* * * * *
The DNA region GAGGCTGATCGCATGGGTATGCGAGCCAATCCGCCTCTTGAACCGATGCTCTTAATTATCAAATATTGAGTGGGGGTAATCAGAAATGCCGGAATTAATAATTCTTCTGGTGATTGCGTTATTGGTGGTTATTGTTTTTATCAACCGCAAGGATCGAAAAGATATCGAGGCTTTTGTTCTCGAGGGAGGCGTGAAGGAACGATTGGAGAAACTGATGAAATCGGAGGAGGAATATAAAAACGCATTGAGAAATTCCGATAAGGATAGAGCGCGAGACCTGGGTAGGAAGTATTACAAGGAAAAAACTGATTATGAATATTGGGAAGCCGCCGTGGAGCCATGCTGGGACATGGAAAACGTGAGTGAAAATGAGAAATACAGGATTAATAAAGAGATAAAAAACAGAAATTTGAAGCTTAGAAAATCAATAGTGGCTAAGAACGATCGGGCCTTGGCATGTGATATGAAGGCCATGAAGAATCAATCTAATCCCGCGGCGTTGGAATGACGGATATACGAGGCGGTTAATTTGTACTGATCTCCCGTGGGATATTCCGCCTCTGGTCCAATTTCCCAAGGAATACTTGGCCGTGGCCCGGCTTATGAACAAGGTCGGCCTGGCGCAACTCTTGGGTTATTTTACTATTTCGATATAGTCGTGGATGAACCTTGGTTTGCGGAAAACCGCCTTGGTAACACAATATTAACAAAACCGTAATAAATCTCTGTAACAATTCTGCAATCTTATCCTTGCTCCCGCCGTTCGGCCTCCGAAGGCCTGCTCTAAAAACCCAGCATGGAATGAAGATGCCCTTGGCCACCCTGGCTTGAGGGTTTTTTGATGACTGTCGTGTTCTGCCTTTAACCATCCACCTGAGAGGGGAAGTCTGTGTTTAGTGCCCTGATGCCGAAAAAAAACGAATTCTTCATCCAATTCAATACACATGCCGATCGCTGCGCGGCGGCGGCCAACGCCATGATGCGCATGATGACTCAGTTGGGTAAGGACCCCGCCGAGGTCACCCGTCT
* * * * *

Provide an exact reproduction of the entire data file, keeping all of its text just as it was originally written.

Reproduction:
The DNA region GAGGCTGATCGCATGGGTATGCGAGCCAATCCGCCTCTTGAACCGATGCTCTTAATTATCAAATATTGAGTGGGGGTAATCAGAAATGCCGGAATTAATAATTCTTCTGGTGATTGCGTTATTGGTGGTTATTGTTTTTATCAACCGCAAGGATCGAAAAGATATCGAGGCTTTTGTTCTCGAGGGAGGCGTGAAGGAACGATTGGAGAAACTGATGAAATCGGAGGAGGAATATAAAAACGCATTGAGAAATTCCGATAAGGATAGAGCGCGAGACCTGGGTAGGAAGTATTACAAGGAAAAAACTGATTATGAATATTGGGAAGCCGCCGTGGAGCCATGCTGGGACATGGAAAACGTGAGTGAAAATGAGAAATACAGGATTAATAAAGAGATAAAAAACAGAAATTTGAAGCTTAGAAAATCAATAGTGGCTAAGAACGATCGGGCCTTGGCATGTGATATGAAGGCCATGAAGAATCAATCTAATCCCGCGGCGTTGGAATGACGGATATACGAGGCGGTTAATTTGTACTGATCTCCCGTGGGATATTCCGCCTCTGGTCCAATTTCCCAAGGAATACTTGGCCGTGGCCCGGCTTATGAACAAGGTCGGCCTGGCGCAACTCTTGGGTTATTTTACTATTTCGATATAGTCGTGGATGAACCTTGGTTTGCGGAAAACCGCCTTGGTAACACAATATTAACAAAACCGTAATAAATCTCTGTAACAATTCTGCAATCTTATCCTTGCTCCCGCCGTTCGGCCTCCGAAGGCCTGCTCTAAAAACCCAGCATGGAATGAAGATGCCCTTGGCCACCCTGGCTTGAGGGTTTTTTGATGACTGTCGTGTTCTGCCTTTAACCATCCACCTGAGAGGGGAAGTCTGTGTTTAGTGCCCTGATGCCGAAAAAAAACGAATTCTTCATCCAATTCAATACACATGCCGATCGCTGCGCGGCGGCGGCCAACGCCATGATGCGCATGATGACTCAGTTGGGTAAGGACCCCGCCGAGGTCACCCGTCT